Linda Stirling Unmasked: The Black Whip

: Dragged from her chariot by a mob of fanatical vigilante Christian monks, the revered astronomer was stripped naked, skinned to her bones with sharp oyster shells, stoned and burned alive as possibly the first executed witch in history. A kind of purge that was apparently big business back then.



HE SAID, SHE SAID: Confessions Of A Shopaholic


By Gerald Wright

The Disney Film family adapts Sophie Kinsella's books, Shopaholic Takes Manhattan and Confessions of a Shopaholic for the big screen. I've never read the Shopaholic series of books, however there are a few books on the adventures of the fictitious addictive shopper Rebecca Bloomwood. It seems only right that this movie concerning credit card debt, job searching and money management would be released as the U.S. waits for a plan to recover from its economic recession.

Isla Fisher (Wedding Crashers and Definitely, Maybe) stars a Rebecca Bloomwood, a trendy New York City twenty-something young woman who has aspirations of working for a top fashion magazine. However she has an obsession with shopping that conflicts with the focus on getting her journalism career started. She has little and no help from her best friend Suze (Krysten Ritter) and husband whom she shares an apartment with. All the while her credit card debt is uncontrollable, until she catches the eye of wealthy executive Luke Brandon (Hugh Dancy) and gets a job at his tabloid as a financial journalist.

The premise is not for Rebecca's past to catch up with her new promising life in this RomCom. As sincere, as this story is in its concept, the film isn't crisp or powerfully funny. The performances are at DVD standards at best mainly for the lack of timing in the comedy. In order to do this comedy a range of comic tactics from absurdity to mockery, to sarcasm to irony must be displayed. Each of the tactics of comedy must disturb, disrupt, alter and change things from what is expected. Unfortunately, this film is predictably familiar without the unexpected witticism required. There were times while watching this movie I reflected on The Devil Wears Prada (2006), when Isla's performance slightly resembled Anne Hathaway and Kristin Scott Thomas (Academy Award nominee) as the wealthy Allette Naylor - owner of Allette Fashion Magazine - closely resembled Meryl Streep, but that was only a brief moment of reflection. I was looking for more emphasis to be place on the mockery of how Rebecca received her job and how she was able to scam her way into a television spot as a fashion consultant. To ridicule the pretensions, rules and traditions that we are surrounded by, such as jobs, promotions and the economy and poke fun at it would be a comedic statement. Mockery is an aspect of comedy that works.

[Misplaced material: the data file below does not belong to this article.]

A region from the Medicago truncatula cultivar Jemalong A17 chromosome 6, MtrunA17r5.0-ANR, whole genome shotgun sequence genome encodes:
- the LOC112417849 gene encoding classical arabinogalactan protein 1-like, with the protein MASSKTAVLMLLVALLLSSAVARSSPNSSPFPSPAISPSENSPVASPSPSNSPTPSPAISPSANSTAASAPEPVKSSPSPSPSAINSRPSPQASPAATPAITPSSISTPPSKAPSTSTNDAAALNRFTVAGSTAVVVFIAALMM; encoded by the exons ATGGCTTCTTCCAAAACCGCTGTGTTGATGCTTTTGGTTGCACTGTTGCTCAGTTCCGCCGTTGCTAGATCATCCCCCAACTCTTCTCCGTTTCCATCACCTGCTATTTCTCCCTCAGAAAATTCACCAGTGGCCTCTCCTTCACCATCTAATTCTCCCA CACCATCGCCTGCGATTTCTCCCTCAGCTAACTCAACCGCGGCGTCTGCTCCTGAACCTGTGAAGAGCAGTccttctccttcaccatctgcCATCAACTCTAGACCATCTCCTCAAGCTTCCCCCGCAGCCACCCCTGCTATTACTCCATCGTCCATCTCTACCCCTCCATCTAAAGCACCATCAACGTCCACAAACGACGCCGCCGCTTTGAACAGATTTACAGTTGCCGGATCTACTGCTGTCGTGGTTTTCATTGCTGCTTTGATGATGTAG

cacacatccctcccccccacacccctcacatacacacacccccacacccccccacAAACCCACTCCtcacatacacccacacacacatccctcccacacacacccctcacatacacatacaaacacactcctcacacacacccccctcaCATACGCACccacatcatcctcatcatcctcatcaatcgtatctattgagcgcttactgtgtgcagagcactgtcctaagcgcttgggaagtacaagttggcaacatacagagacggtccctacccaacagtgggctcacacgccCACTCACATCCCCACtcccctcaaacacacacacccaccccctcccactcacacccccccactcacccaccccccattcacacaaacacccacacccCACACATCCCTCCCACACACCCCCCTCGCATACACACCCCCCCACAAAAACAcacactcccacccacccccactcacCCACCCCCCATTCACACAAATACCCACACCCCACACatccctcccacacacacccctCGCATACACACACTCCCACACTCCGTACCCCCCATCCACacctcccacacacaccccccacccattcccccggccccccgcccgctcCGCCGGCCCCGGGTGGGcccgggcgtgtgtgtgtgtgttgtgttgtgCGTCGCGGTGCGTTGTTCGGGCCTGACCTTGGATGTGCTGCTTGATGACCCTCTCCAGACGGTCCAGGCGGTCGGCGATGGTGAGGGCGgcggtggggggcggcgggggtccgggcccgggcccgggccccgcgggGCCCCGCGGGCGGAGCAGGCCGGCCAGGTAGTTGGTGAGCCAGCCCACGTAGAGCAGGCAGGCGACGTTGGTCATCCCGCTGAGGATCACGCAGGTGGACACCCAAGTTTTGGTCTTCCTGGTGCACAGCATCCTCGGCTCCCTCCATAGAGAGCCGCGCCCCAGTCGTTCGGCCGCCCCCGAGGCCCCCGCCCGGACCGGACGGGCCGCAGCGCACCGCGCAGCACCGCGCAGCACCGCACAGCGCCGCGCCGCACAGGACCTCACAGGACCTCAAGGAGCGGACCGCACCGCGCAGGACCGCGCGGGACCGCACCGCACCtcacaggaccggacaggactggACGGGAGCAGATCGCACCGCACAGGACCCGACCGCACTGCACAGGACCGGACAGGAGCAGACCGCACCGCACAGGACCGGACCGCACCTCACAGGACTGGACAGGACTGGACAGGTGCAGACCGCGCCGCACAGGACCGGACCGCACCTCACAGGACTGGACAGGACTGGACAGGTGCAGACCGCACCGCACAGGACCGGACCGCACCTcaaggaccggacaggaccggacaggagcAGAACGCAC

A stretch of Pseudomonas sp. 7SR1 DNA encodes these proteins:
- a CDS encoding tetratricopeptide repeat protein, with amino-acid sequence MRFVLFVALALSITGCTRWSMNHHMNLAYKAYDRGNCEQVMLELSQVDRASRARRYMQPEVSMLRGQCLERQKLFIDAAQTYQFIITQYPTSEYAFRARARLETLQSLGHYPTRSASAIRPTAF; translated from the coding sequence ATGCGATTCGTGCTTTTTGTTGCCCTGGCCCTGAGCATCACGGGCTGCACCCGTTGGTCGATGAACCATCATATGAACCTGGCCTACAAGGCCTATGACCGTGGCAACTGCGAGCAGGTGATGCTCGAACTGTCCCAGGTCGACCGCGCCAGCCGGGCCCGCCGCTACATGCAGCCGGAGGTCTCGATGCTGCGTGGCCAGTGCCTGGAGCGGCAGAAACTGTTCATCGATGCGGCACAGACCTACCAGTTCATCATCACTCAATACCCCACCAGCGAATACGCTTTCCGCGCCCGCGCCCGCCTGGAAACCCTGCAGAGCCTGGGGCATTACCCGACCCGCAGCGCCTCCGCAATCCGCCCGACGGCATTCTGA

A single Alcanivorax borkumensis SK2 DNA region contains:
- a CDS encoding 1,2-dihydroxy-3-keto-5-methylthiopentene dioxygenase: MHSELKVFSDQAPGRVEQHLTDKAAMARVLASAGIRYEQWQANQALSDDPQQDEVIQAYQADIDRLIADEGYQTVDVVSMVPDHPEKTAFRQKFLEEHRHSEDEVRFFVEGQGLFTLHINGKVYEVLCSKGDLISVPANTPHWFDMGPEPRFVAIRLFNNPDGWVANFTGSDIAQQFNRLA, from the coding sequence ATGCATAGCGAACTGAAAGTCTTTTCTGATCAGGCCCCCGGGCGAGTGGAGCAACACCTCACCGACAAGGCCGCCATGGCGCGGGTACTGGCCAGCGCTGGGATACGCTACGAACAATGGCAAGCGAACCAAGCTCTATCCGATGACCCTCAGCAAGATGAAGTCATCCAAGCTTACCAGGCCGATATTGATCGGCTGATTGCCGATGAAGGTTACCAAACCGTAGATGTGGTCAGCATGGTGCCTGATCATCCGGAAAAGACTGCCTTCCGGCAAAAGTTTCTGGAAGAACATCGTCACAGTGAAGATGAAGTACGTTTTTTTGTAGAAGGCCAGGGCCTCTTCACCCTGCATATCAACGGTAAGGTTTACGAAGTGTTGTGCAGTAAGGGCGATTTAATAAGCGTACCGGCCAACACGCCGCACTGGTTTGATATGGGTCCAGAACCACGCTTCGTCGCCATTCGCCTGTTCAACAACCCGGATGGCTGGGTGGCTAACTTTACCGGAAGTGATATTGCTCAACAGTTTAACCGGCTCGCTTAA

Luke Dancy looked like a fish out of water as the love interest of Isla Fisher's character Rebecca. The lack of sauciness suggesting that sex is involved and perhaps naughty, but fun, can raise a knowing smile. Even at a PG rating sex sells and the movie could have been more interesting, rather than a irritating shopping spree on film. The great veteran actress Joan Cusack, is seen in a deplorable role. It was a shame to miscast her, John Goodman, John Lithgow, Lynn Redgrave and Julie Hagerty in this film. It was a waste of gifted talent in a bad movie.

Directed by: P.J. Hogan
Running time: 1 hour 40 minutes
Release date: February 13, 2009
Genre: Comedy, Romance, Drama and Adaptation
Distributor: Touchstone Pictures
MPAA Rating: PG



By Prairie Miller

Isla gets bagged, in this big screen bid to have your designer duds and wear them too. While predatory airhead female mall stalkers with too much lipstick are supposed to symbolize pretend finger wagging, as the movie fabulously flaunt shameless product placement pricey designer labels.


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